Cardiometabolic Health

Cardiometabolic health is a relatively new term that encompasses cardiovascular and metabolic diseases, including type 2 diabetes and metabolic syndrome. Collectively, such conditions are the leading cause of preventable death worldwide. They all share similar risk factors (e.g., overweight/obesity, elevated blood pressure) which can be modified by diet and lifestyle choices. The available evidence indicates that eggs, when consumed as part of an overall healthy diet pattern, do not affect risk factors for cardiometabolic disease. Recent recommendations from the American Heart Association, American College of Cardiology and American Diabetes Association do not limit egg or cholesterol intake, a change from earlier guidance from these organizations. In fact, several global health organizations, including Health Canada, the Canadian Heart and Stroke Foundation, the Australian Heart Foundation and the Irish Heart Foundation, promote eggs as part of a heart-healthy diet.

Given the public health significance of understanding cardiometabolic diseases, research on risk reduction remains an active area of pursuit. For example:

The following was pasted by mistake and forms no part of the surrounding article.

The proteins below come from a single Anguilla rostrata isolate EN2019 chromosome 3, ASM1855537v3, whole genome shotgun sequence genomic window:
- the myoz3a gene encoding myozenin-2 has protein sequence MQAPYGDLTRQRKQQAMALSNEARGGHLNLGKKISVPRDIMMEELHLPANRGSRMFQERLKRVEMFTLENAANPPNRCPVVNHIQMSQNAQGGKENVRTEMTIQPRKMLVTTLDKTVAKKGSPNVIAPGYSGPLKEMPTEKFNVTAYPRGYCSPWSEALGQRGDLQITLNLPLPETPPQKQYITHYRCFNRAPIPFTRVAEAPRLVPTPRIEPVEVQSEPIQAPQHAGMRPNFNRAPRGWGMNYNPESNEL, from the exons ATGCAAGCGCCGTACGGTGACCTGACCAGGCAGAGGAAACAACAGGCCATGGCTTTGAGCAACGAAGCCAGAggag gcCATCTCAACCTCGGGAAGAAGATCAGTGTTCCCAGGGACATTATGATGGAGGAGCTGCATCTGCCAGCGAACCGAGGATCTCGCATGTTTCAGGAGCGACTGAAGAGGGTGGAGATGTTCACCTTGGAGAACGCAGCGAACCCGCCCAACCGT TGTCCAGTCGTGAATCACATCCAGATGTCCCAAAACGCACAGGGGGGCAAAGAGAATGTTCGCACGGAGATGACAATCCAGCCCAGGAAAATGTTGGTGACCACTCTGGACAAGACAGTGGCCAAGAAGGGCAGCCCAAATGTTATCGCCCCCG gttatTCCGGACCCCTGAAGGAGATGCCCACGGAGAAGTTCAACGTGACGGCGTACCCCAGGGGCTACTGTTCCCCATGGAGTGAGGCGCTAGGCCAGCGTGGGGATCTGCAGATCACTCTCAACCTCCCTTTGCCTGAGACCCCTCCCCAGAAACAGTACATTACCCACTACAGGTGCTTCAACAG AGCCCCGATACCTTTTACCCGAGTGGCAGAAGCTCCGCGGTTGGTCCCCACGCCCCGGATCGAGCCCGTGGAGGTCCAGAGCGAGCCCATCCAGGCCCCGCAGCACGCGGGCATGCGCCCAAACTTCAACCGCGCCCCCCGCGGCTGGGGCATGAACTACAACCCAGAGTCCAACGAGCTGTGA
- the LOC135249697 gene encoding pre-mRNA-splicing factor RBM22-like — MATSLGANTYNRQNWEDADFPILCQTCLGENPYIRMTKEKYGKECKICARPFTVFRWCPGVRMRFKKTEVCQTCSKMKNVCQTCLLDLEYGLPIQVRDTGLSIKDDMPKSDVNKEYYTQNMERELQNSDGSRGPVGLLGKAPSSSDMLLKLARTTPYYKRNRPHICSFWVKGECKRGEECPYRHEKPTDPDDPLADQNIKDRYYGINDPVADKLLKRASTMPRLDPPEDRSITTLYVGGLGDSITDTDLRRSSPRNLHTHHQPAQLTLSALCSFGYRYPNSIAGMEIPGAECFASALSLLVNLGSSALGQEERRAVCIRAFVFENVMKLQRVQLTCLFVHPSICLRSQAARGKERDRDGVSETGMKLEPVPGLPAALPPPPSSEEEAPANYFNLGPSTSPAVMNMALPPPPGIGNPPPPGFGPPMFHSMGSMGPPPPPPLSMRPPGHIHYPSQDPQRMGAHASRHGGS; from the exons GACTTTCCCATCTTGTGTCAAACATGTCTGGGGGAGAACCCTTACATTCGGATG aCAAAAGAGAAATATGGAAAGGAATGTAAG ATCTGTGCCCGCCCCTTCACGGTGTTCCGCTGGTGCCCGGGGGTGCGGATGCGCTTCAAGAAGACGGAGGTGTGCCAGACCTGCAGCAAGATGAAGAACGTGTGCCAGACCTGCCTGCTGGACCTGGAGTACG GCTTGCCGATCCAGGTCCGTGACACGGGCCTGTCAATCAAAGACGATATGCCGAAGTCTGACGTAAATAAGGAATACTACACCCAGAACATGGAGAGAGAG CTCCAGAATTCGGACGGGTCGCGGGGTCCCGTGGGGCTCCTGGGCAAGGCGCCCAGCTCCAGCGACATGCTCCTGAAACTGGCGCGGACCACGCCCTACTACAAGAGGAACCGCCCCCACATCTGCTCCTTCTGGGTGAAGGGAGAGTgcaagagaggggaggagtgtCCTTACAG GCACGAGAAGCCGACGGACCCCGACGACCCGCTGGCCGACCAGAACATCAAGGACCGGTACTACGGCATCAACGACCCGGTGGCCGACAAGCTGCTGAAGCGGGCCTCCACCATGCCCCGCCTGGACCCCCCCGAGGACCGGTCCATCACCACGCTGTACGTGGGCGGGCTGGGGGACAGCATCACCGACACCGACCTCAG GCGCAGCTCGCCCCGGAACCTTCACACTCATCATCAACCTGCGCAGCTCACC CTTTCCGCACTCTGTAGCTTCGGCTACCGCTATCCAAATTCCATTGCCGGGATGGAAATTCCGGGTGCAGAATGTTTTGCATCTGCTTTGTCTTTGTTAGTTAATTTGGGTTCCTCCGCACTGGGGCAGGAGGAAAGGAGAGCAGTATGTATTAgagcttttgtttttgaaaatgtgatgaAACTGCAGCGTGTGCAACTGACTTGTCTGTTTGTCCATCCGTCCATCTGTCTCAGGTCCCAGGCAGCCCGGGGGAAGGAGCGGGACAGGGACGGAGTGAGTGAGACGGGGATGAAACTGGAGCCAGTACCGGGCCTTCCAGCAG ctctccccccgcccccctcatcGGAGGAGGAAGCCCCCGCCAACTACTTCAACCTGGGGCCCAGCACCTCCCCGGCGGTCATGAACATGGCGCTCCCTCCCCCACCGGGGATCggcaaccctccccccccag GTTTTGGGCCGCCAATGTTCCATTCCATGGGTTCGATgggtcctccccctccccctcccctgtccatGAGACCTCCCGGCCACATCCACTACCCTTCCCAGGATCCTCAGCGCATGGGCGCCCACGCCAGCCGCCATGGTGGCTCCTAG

• A randomized controlled study in people with metabolic syndrome showed that those consuming three whole eggs per day as part of a reduced carbohydrate diet experienced favorable changes in HDL-cholesterol, insulin sensitivity, and other aspects of the lipoprotein lipid profile
  • A randomized controlled weight loss trial in people with diagnosed type 2 diabetes showed improved lipid and glucose markers following consumption of 2 eggs per day for 12 weeks.
  • An egg-based breakfast, rich in protein (35% energy; 26.1 g egg protein), promoted glycemic control in people with type 2 diabetes and pre-diabetes relative to a high-carbohydrate breakfast.

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Holiday Tips for your Heart

Holiday Stress